Add the shredded duck to the risotto and resume the ladling, stirring, and cooking until the rice moves wave-like when mounded, is ultra-creamy and tender, and offers just the slightest bit of resistance in the middle, 5 to 10 minutes more. A classic risotto has a loose consistency, meaning if you wobble the pot or bowl, the risotto will slump and spread. At least, that’s what results when the liquid has been added patiently and properly. 

Remove the risotto from the heat, stir in the orange juice and butter, and season with salt and pepper to taste.

Slice the duck breast crosswise into thin slices. Divide the risotto among warm shallow bowls (simply run them under hot, hot water and dry them quickly or, if ovenproof, warm them in a low oven) and arrange the slices of breast on top. Sprinkle with the parsley and orange zest. Rush to the table. Originally published October 11, 2010.

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Recipe Testers' Reviews

I made this recipe last night for my husband's birthday dinner. I admit, I was a tad skeptical, as he's not a big risotto fan and he loves the Portuguese rice with duck that I have made for years. So you may be wondering why I chose to do this for his birthday. Well, as I was reading the recipe, it all made sense, and I could fully imagine that, though this is a different recipe than the traditional Portuguese dish, I knew the familiar flavors would still be there. The end result? A very happy husband—and two very happy daughters—who filled their plates twice!

Just as I was hoping, the flavors were there and it was very creamy, yet it was a much nicer and more sophisticated dish than the traditional. It was also much less heavy of duck fat. The breasts were outstanding. Now a few things I did differently: I bought a whole duck which was not very big, so I used both breasts. With its bones I made the stock, so did not use the chicken stock. I did use 2 tablespoons orange, but next time will only add 1 tablespoon.

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Comments

  1. I have made this recipe 3 times now. You cannot rush this but I promise it will be well worth it! So set aside a few hours in the kitchen for this labour of love. Also, I think anyone regardless of kitchen skill level can take this on. Please don’t feel intimidated if you’re not a chef! The results are a very flavourful and delicious dish. Well worth the effort. Thank you David for this wonderful recipe that I will continue making and bragging about!

    1. Thank you for the recipe. I made a version of this dish using duck I smoked from a local Amish farm, and also used homemade ham. It was very good.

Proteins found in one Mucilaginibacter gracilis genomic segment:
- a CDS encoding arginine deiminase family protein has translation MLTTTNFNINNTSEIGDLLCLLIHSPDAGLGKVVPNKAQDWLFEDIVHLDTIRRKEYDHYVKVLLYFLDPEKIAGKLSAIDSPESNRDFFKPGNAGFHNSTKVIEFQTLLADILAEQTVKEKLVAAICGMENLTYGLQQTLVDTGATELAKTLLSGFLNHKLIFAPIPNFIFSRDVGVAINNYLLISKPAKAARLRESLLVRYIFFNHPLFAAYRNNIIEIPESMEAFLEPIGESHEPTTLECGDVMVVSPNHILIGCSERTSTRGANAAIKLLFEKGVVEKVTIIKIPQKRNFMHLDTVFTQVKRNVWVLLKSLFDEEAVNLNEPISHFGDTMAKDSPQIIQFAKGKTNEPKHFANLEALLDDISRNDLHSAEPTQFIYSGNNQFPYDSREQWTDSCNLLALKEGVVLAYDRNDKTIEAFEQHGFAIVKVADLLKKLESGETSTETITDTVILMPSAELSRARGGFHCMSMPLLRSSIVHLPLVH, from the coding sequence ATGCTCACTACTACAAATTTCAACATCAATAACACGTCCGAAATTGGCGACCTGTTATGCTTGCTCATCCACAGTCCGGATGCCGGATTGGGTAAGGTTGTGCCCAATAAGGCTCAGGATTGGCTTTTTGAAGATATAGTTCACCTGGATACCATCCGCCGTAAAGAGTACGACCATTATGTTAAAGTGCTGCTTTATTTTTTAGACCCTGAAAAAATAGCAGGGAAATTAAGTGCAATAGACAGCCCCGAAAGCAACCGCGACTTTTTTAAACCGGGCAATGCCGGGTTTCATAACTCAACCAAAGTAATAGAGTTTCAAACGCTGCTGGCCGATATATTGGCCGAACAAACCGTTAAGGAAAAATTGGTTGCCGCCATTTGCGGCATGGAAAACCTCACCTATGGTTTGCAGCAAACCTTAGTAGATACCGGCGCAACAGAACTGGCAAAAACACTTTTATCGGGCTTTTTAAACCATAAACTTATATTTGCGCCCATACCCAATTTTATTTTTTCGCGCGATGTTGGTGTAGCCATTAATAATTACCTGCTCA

1. Wow! That’s gorgeous, PedroPub. Thanks so much for taking the time to share your photo with us.

    2. Monica,

      I too have made this recipe many times since first testing and let me tell you, I even got marriage proposals!! This is the absolute PERFECT recipe if you want to WOW someone.

  2. Actually, I don’t find arroz de pato that difficult to make, but it does take some time, I’ll give you that. But it’s so delicious it’s worth the time. Besides, Portuguese cooking in general is slow cooking, you gotta take your time.

      1. Well, that recipe is all over the net, it’s not really a secret. lol. I liked this one. This is the most typical version. In some places, they make it this way. In Lisbon, where I used to lived, I’m in Brussels now, the first one is what you can find anywhere.

        Enjoy.

  3. Well, the Portuguese arroz de pato is not a risotto, so I don’t understand the comparison. And if well done, it’s never dry and definitely never flavorless. Rui from Lisbon.

    1. Hi Rui, thanks for writing. I didn’t say arroz de pato is a risotto dish, because it’s not. The preparation is completely different. As you can see, the name of this dish is “Portuguese Duck Risotto,” and is based upon a dish by chef Victor Veloso. I’m not comparing the dishes; I just was referencing arroz de pato so readers got a sense that it’s a classic dish and from whose flavor profiled Vitor borrowed. I chose to go with Vitor’s dish, rather than arroz de pato because it’s easier and faster for most home cooks.

      I wasn’t trying to imply the dish is dry and flavorless–just the duck meat after cooking. I’ll concede that it could definitely be the duck we get here in America as compared to those in Portugal. (I have the same problem with pork. The pork in Portugal is far, far superior to anything the average cook can get here.)

      But I can see how the headnote could be confusing, so thank you. I’ve rewritten it to make it clearer.